And another week of anthology horror. Only two more episodes left on the schedule, and the last episode, "Trilogy", is a trilogy of three tales. Which, crammed into 30 minutes, suggests they'll be even closer to the two-sentence concept. And that's a problem with tonight's episode, "Only Child". They pad it out a bit to fill in the running time, based on the two-sentence story. The first couple of minutes are repeated at the end. When you've got a thirty-minute episode based on a two-sentence "story", the last thing you need is to do a Present-Earlier-Back in the Present set-up.
But what is the set-up for? The episode starts with two parents walking out of their house. An old woman, Desi (Sharon Hope), stumbles around the house and chases after her grandson Rex (Jaiden Smith). She finally corners him and holds a mojo bag against him, telling him the devil is inside of him and has to come out.
We then go back to... yep, you got it, "Earlier". Desi is moving into her son John's house. We never find out why she is forced to move there, and we don’t need to know, either. Thankfully, writer Leon Hendrix III doesn't pad out the episode with explanations of Desi's background. All we know is John (Guy Lockard) and his wife (Pepper Binkley) have taken Desi in.
Desi sets up a voodoo altar in her closet, and tells Rex about it. Later, Rex insists on snapping a camera flash in Desi's face. When she tells him no, John and Emily are the moderns of 2019 parenting, they say they don't use the "no" word and they want everyone to respect and be respected.
Rex comes back later and smashes the altar, runs to John, and tells him Desi made him smoke. John sides with Rex and tells Desi they do things differently, and complains Desi made Rex fear her.
The creepiest part of the episode is when Rex does a "presentation" about Desi's native Haiti, talking about Papa Doc and his wiping out the voodoo priests. His parents stare off into space, and Rex whispers to Desi he's like Papa Doc, sends his parents out, and tells Desi it's just the two of them.
Past catches up to present, as Desi chases Rex through the house and tries to use her mojo bag to drive the evil spirit out of him. John comes back in, grabs Desi, shoves her out of the house, and locks the door. it's been shown throughout the episode Desi uses an inhaler. Rex is standing inside with his parents, holds up the inhaler, and tells his parents to wave goodbye as Desi asphyxiates. They mindlessly wave along with Rex to the dying Desi. The end.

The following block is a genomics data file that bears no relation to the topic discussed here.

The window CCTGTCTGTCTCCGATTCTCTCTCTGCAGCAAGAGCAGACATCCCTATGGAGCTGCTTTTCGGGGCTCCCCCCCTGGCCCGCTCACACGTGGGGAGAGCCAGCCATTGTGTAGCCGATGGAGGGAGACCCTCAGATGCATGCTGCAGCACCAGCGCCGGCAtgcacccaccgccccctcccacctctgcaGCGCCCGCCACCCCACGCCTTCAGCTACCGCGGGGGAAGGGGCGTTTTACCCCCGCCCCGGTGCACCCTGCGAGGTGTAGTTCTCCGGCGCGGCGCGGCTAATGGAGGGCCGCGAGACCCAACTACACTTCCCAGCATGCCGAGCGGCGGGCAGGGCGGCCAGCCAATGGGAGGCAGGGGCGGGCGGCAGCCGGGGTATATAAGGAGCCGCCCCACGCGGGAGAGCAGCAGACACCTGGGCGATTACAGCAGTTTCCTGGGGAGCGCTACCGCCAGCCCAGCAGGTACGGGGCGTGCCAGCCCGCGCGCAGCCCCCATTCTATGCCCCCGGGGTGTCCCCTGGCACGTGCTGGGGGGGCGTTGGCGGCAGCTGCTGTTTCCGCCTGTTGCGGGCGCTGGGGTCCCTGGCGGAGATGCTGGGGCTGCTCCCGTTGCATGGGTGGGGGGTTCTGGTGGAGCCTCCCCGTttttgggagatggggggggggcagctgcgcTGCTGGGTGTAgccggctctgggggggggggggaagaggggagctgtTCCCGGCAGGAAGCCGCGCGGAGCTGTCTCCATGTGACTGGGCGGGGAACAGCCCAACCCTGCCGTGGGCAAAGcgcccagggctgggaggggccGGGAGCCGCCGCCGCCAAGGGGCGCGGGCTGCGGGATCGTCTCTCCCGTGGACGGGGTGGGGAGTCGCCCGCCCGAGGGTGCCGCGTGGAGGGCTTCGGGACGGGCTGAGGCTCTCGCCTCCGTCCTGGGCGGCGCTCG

Other than the aforementioned padding, "Only Child" is a decent horror story. It's hard to mess up having a child who is evil or possessed by evil spirits. Desi is a decent antagonist, and she gets sympathy both for being an old woman in danger, and trying to save her grandson. She never goes full-on berserk by trying to kill the boy: Desi just does whatever she's doing with the mojo bag to drive the devil out.
Sharon Hope is effective as Desi, and Jaiden Smith (no relation to Jaden Smith) is a decent child actor who hits all the right notes: creepy, giggling, manipulative. Binkley and Goodard don't have much to do, but the episode is mostly about Desi and Rex. They do fine as the somewhat cloying modern-day parents who spoil their child.
The only problem is the pacing, a problem Two Sentence Horror Stories often has. There seems like a lot of back story the writer isn't telling us. For starters, how does a young boy in a suburban household get possessed by the spirit of Papa Doc, or the Devil, or whatever is turning him evil? it's clear pretty early on that Rex can mind-control his parents, even though the writer seems to be trying to drop hints Rex is a child spoiled by easygoing parents. Either gives us suspense by dragging out the reveal, or don't bother trying to provide an alternate theory.
And finally there's the lack of backstory on Desi, and John, and Desi coming from Haiti. John briefly mentions having issues with his grandmother, but we never find out anything about that. How did Desi end up staying with John? "Only Child" is an episode that could stand to have a few more minutes. Heck, getting rid of the padding at the end would have given them time for a little bit of backstory.
Where "Only Child" gets it right is with the imagery. I haven't been impressed with much of the writing, but the directing has been consistently good. This episode gives us Rex and his mind-controlled parents waving to a dying Desi, and Rex wearing a hat doing his Haiti presentation. They're effective scenes, and the directing on Two Sentence Horror Stories is often effective.
So A for directing, B minus for writing. But that's just my opinion, I could be wrong. What do you think?
Written by Gislef on Sep 6, 2019